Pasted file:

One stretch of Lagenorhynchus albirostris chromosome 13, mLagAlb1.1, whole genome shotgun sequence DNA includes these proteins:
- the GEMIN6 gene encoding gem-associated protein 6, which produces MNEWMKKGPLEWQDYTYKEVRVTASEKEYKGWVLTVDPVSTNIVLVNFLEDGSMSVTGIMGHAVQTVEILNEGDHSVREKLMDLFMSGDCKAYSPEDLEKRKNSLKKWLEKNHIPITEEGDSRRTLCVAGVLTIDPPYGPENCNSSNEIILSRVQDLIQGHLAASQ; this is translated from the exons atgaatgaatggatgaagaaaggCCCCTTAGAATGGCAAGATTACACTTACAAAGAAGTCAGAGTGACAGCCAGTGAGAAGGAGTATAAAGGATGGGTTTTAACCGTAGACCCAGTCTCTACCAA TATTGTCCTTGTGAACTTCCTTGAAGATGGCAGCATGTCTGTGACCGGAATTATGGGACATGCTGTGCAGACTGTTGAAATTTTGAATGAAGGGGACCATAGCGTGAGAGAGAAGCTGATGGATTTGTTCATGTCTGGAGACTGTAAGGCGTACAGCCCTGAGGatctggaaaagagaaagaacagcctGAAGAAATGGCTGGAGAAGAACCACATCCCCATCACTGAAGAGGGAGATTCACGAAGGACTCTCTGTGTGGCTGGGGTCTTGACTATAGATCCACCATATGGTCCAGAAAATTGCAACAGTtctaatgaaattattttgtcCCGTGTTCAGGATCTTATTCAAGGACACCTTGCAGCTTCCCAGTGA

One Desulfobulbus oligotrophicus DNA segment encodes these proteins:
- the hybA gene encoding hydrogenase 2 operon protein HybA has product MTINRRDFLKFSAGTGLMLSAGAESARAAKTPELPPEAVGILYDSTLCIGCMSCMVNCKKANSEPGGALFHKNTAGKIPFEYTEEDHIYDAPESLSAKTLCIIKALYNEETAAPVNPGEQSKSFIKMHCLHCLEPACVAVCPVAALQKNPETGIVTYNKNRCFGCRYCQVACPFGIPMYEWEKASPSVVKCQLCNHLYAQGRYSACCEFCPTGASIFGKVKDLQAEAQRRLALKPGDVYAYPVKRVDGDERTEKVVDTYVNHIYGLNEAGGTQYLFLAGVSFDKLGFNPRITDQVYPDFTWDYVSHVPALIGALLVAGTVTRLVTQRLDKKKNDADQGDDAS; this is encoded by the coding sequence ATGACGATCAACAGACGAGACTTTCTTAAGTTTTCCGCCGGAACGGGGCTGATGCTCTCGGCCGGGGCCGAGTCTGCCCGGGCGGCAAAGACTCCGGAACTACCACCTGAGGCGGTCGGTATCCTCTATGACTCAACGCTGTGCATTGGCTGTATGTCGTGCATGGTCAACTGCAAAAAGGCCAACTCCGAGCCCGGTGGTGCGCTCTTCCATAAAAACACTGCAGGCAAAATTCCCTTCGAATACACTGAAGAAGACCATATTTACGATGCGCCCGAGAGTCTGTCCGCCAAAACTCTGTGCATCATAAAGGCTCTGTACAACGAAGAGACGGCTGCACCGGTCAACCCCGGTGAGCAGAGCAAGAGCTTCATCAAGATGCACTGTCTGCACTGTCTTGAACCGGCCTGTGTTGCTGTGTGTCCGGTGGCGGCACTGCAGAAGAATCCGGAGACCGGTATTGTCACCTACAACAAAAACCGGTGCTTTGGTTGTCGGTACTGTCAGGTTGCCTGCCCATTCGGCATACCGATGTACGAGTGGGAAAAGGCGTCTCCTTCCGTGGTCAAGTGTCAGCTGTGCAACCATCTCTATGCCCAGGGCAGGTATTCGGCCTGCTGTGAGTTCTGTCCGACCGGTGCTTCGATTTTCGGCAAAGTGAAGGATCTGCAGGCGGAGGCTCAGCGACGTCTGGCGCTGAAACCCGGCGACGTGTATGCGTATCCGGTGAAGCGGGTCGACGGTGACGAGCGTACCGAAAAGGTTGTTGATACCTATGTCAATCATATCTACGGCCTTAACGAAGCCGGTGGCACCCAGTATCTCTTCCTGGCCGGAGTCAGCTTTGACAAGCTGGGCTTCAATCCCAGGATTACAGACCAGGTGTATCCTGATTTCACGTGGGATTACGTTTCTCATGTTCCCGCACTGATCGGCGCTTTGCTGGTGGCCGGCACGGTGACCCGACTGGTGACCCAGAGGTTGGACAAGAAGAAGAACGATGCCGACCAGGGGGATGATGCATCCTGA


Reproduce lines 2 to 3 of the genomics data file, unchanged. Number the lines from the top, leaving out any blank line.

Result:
- the GEMIN6 gene encoding gem-associated protein 6, which produces MNEWMKKGPLEWQDYTYKEVRVTASEKEYKGWVLTVDPVSTNIVLVNFLEDGSMSVTGIMGHAVQTVEILNEGDHSVREKLMDLFMSGDCKAYSPEDLEKRKNSLKKWLEKNHIPITEEGDSRRTLCVAGVLTIDPPYGPENCNSSNEIILSRVQDLIQGHLAASQ; this is translated from the exons atgaatgaatggatgaagaaaggCCCCTTAGAATGGCAAGATTACACTTACAAAGAAGTCAGAGTGACAGCCAGTGAGAAGGAGTATAAAGGATGGGTTTTAACCGTAGACCCAGTCTCTACCAA TATTGTCCTTGTGAACTTCCTTGAAGATGGCAGCATGTCTGTGACCGGAATTATGGGACATGCTGTGCAGACTGTTGAAATTTTGAATGAAGGGGACCATAGCGTGAGAGAGAAGCTGATGGATTTGTTCATGTCTGGAGACTGTAAGGCGTACAGCCCTGAGGatctggaaaagagaaagaacagcctGAAGAAATGGCTGGAGAAGAACCACATCCCCATCACTGAAGAGGGAGATTCACGAAGGACTCTCTGTGTGGCTGGGGTCTTGACTATAGATCCACCATATGGTCCAGAAAATTGCAACAGTtctaatgaaattattttgtcCCGTGTTCAGGATCTTATTCAAGGACACCTTGCAGCTTCCCAGTGA

One Desulfobulbus oligotrophicus DNA segment encodes these proteins: